Dear Mrs. Steele,
Question: What the hell do you do when one of your good friends, a (not-so old ;) ) wise friend who tells you what your dreams are, shows you what you don't see and should, and doesn't care who you are or where you come from leaves? And doesn't bother to drop-a-line once and awhile. What do you do when one of your good friends who you consider a mentor leaves and some call it a life? Not like I don't have a life a can't work simple hellos or hunting trips into my life. What do you do?
A Very Wise Man once said, "The world has moved on," and that's the first thing that came to my mind when I read this poignant question. I can identify with the sentiments you express, because I would imagine that there may be friends of Mr. and Mrs. Steele's feeling the same things right about now. As always, there are a few reasons why your friend may have moved on.
One of the most bitter Truths that Life eventually teaches us is that people move on. They do. For many reasons. Sometimes, we're meant to be in a person's life for a specific purpose and for a finite amount of time, what another Very Wise Man refers to as "for a Season". Perhaps, sad as it may be, the season for this friend to be in your life has come to an end.
Or, your friend may have moved on because his own life moved on. Another Very Wise Man once said "When I was a child I concerned myself with the things of a child." Perhaps your friend has grown up and you're not quite there yet (age has nothing to do with this equation -- I just recently grew up myself). You say "call it a life"... that leads me to believe that this friend has joined his life to someone else's and you're feeling what some of Mr. and Mrs. Steele's friends may feel ... that your friend's love is no longer big enough to include you.
And you're probably right about that. Deal with it.
(Heh-heh. Sorry ... that just slipped out.)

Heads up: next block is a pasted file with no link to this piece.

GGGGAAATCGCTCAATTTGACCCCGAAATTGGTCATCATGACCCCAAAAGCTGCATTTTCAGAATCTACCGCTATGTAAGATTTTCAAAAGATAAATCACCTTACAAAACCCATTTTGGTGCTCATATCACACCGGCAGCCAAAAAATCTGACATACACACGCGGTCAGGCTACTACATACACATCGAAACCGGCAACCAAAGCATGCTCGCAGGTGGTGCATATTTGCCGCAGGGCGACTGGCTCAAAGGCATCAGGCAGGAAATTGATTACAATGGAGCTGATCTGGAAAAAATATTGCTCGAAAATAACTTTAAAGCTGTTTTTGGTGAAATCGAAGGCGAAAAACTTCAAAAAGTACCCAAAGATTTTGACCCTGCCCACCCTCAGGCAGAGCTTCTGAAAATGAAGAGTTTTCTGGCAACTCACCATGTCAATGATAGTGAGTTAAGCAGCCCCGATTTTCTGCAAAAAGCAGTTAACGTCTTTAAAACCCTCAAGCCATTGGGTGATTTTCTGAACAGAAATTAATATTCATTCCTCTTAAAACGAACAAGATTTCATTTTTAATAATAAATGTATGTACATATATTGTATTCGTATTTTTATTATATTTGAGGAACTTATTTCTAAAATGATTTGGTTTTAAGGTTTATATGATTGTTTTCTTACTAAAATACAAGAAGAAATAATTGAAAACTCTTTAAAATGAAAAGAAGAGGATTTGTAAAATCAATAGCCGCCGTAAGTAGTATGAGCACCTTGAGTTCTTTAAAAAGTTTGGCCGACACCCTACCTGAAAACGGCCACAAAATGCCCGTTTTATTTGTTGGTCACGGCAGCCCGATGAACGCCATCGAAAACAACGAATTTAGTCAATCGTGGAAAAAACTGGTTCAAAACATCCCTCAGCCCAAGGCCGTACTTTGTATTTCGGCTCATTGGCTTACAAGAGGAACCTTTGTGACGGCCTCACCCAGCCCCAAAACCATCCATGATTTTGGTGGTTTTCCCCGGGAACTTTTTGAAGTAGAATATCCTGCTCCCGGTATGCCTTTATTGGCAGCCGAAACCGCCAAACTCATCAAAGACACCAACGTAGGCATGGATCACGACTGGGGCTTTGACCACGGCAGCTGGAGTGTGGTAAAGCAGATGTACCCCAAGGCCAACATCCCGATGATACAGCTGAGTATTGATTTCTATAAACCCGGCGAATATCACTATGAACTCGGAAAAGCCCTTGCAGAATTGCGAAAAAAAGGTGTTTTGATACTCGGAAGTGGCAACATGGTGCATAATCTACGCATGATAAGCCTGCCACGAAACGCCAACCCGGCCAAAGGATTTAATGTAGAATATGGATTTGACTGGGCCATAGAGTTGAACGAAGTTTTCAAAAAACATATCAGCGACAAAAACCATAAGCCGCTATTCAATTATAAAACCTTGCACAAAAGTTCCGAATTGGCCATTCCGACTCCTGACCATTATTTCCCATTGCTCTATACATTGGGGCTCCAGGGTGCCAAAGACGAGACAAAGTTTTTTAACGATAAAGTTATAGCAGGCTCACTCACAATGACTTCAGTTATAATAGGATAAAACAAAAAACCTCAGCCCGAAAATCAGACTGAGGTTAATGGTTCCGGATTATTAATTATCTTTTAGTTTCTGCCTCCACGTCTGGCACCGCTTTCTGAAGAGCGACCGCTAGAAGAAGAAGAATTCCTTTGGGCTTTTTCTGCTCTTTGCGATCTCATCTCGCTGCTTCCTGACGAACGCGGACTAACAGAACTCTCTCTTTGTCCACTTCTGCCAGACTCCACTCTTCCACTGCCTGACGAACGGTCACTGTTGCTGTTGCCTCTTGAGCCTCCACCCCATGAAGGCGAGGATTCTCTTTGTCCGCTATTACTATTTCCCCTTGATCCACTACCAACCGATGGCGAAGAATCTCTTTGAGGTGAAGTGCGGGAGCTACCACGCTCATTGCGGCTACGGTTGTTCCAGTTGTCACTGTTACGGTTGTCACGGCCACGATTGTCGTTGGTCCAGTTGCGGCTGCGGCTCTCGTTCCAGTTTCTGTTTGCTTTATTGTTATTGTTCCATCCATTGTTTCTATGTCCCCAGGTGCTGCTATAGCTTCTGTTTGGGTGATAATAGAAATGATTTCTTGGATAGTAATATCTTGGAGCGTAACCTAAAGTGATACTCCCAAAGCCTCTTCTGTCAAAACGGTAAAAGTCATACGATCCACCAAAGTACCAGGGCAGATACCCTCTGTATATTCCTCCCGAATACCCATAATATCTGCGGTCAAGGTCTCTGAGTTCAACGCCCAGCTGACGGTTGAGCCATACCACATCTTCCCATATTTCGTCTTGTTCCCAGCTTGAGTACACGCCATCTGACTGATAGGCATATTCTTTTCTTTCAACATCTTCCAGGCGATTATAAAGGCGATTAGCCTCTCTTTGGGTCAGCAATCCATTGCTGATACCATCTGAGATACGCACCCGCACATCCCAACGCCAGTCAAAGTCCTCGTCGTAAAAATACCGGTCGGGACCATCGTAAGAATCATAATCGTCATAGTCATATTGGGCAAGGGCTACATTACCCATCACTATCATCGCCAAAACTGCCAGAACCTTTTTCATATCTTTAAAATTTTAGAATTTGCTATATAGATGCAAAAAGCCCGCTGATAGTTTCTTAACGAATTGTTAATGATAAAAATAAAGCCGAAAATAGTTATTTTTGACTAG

What really happens when two people fall in love is their social lives decrease in direct proportion to the increase in their dual consciousness. Now, unless they move to a deserted island (which won't be deserted after they move there, by the way) this decrease in social activity will likely gradually change. But in that first year - or two - or ten - these two people are building their lives, planning their futures, combining their essences - and having an awful lot of sex. These things take energy, and focus - and time, lots and lots of time.
Of course, the reason may not be at all philosophical. The reason your friend has moved on may be because you did something that completely pissed your friend off ... something you were told about again and again that you just wouldn't shut up about. In this case, your friend would be ignoring another Very Wise Thing that first Wise Man I mentioned said: "When you get this far off the main road, you have to expect to see some really funny houses."
In other words, tolerance is a virtue ... maybe your friend just ain't virtuous.
All in all, I'd say that no matter what the reason, if your friend has really moved on, perhaps it's time for to look back at the lessons he helped you learn, and move on yourself.
After all, there are other worlds than these.
Of course, there's always the Option of Last Resort -- another Very Wise Man (hey, I've known a lot of Wise Guys, okay?) said "Revenge is a dish best served cold" ... Invite your friend on one last hunting trip, for old times sake, and hold a rifle to his head until he promises his undying attention and devotion.
He'd probably hate that at first, but eventually he'd come to see the love you have for him.
And if he doesn't, blow his freakin' head off.
That'll teach him.